Medicare beneficiaries at high risk for eye disease due to diabetes are more likely to have unrecognized and untreated eye disease if they are enrolled in managed care than if they have fee-for-service (FFS) health insurance, according to an article in the May issue of Archives of Ophthalmology.
Individuals aged 65 and older with diabetes are at high risk for eye diseases, including cataract, glaucoma and diabetic retinopathy (an eye disease in the retina that can result in seriously distorted or blurred vision), according to background information in the article. Although previous studies have shown that appropriate ophthalmic care can reduce the progression of eye disease and reduce or reverse visual disability, eye care for older persons with diabetes may not be adequate. The authors suggest that managed care has the potential to enhance the coordination of primary and specialty care and increase access to appropriate eye care for older individuals with diabetes. In some states, including California, almost half of all Medicare beneficiaries in managed care were enrolled in for-profit Medicare + Choice plans in 1999.
Arleen F. Brown, M.D., Ph.D., of the David Geffen School of Medicine at the University of California, Los Angeles, and colleagues interviewed Medicare beneficiaries in Los Angeles County with diabetes about their medical history and health care and eye care service use. Ophthalmologic examinations were performed to assess need for eye care services. The researchers also evaluated whether the rates of need for eye care differed in fee-for-service Medicare and the for-profit Medicare + Choice network model (MC) managed care plan. The need for eye care within six months of the eye examination was based on American Academy of Ophthalmology guidelines and clinical judgment.
Three-hundred-eleven patients with managed care health insurance and 107 with fee-for-service health insurance completed the interviews and clinical examinations. The researchers found high rates of untreated eye disease in individuals with both types of insurance. Managed care patients had significantly higher rates of cataract (36 percent versus 22 percent) and somewhat higher rates of diabetic retinopathy and glaucoma, the authors report. Overall, managed care patients were more likely to have at least one of the three eye diseases, diabetic retinopathy, cataract, or glaucoma or suspected glaucoma, (68 percent versus 46 percent) than fee-for-service patients.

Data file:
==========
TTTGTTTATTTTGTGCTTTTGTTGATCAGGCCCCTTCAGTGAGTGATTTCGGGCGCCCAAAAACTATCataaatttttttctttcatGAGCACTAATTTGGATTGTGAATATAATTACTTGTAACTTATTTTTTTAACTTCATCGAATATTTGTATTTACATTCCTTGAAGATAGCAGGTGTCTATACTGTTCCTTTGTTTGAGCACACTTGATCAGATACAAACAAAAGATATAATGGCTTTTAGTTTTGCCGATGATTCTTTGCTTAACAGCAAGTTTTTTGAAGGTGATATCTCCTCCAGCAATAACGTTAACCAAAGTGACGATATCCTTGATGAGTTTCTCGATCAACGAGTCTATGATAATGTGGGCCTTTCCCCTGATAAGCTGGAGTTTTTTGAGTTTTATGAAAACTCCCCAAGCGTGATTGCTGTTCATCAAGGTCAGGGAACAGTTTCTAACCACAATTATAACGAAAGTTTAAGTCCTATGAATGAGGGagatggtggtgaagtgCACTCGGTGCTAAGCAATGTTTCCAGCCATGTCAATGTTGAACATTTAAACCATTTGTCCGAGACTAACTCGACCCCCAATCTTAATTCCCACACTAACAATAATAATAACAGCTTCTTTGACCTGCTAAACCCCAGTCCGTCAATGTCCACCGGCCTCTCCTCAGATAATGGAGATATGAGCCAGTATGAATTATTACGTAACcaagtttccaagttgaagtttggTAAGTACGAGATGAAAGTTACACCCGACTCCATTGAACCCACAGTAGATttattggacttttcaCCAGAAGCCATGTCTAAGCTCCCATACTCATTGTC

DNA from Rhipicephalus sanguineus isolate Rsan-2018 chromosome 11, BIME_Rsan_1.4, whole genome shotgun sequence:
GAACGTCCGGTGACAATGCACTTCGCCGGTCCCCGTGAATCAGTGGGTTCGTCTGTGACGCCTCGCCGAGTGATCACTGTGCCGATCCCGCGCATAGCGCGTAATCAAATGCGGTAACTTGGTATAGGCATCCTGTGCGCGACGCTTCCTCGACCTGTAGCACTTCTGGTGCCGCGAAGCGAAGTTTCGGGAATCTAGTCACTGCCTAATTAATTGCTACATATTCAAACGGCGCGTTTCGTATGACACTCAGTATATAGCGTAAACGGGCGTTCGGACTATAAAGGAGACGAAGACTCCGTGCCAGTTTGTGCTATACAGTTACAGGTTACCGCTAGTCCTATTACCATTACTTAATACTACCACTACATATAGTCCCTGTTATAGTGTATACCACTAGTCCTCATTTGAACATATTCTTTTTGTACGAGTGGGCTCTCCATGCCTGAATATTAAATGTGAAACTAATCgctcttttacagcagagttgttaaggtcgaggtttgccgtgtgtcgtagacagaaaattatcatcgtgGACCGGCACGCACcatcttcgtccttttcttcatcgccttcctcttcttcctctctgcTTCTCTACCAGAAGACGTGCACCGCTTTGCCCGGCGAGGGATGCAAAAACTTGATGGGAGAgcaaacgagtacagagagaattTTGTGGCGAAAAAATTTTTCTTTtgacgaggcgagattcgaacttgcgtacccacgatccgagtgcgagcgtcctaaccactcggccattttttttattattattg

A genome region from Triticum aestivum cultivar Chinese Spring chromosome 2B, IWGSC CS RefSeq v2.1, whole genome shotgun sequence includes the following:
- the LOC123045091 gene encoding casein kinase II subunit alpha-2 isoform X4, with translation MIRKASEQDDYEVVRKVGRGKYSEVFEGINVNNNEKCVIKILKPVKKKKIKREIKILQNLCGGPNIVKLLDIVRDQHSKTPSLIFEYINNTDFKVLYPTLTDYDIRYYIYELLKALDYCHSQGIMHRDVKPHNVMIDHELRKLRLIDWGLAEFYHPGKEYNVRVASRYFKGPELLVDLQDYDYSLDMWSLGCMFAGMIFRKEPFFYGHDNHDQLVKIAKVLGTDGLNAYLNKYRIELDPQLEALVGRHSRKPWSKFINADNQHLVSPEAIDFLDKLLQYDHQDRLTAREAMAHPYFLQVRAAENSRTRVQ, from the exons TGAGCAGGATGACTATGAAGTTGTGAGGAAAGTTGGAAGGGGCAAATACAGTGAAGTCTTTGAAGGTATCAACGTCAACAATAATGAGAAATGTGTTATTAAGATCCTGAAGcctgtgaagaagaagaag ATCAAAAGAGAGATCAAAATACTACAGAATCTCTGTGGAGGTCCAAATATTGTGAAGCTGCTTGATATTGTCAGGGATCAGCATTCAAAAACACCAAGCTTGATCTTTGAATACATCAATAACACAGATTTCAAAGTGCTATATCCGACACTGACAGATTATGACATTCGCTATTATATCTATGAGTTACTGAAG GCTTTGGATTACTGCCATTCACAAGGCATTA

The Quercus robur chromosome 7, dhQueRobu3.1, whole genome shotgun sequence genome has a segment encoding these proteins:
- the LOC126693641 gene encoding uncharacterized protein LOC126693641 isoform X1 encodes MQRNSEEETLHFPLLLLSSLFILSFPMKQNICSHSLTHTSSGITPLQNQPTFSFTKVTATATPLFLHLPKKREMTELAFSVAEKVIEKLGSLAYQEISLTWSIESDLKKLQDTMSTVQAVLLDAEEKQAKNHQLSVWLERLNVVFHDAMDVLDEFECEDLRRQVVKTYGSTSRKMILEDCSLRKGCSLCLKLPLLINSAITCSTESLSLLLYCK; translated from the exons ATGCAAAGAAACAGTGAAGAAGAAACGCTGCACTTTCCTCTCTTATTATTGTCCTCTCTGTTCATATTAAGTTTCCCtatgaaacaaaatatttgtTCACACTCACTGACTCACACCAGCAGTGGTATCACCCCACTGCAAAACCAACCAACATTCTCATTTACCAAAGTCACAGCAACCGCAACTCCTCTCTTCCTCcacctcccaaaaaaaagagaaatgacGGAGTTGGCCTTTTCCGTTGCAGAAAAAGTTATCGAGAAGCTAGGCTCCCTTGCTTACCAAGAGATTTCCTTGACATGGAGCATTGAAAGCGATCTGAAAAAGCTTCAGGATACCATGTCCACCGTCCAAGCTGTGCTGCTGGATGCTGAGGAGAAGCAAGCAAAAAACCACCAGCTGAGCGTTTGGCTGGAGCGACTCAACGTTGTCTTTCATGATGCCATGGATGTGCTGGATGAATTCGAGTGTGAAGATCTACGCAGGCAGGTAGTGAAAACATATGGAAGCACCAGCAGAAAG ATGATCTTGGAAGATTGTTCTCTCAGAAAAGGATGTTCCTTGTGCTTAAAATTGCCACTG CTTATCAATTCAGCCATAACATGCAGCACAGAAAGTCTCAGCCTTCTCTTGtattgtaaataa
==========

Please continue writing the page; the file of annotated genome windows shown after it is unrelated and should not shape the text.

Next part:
"Our findings indicate that older adults with diabetes are at risk for undetected and untreated age-related eye diseases, suggesting that more than just treatment for retinopathy must be considered when evaluating the appropriateness of the interval between eye care visits for older persons with diabetes," the authors conclude. "Additionally, older adults with diabetes who were enrolled in a network-model managed care setting were more likely to need care for treatable ophthalmic conditions that comparable persons who obtain service under FFS Medicare. Moreover, the majority of study participants had been seen by an eye care specialist in the prior 12 months, and this did not differ by type of insurance. This suggests that although access to eye care visits is similar in the FFS and MC settings studied, the content and quality of that care may differ."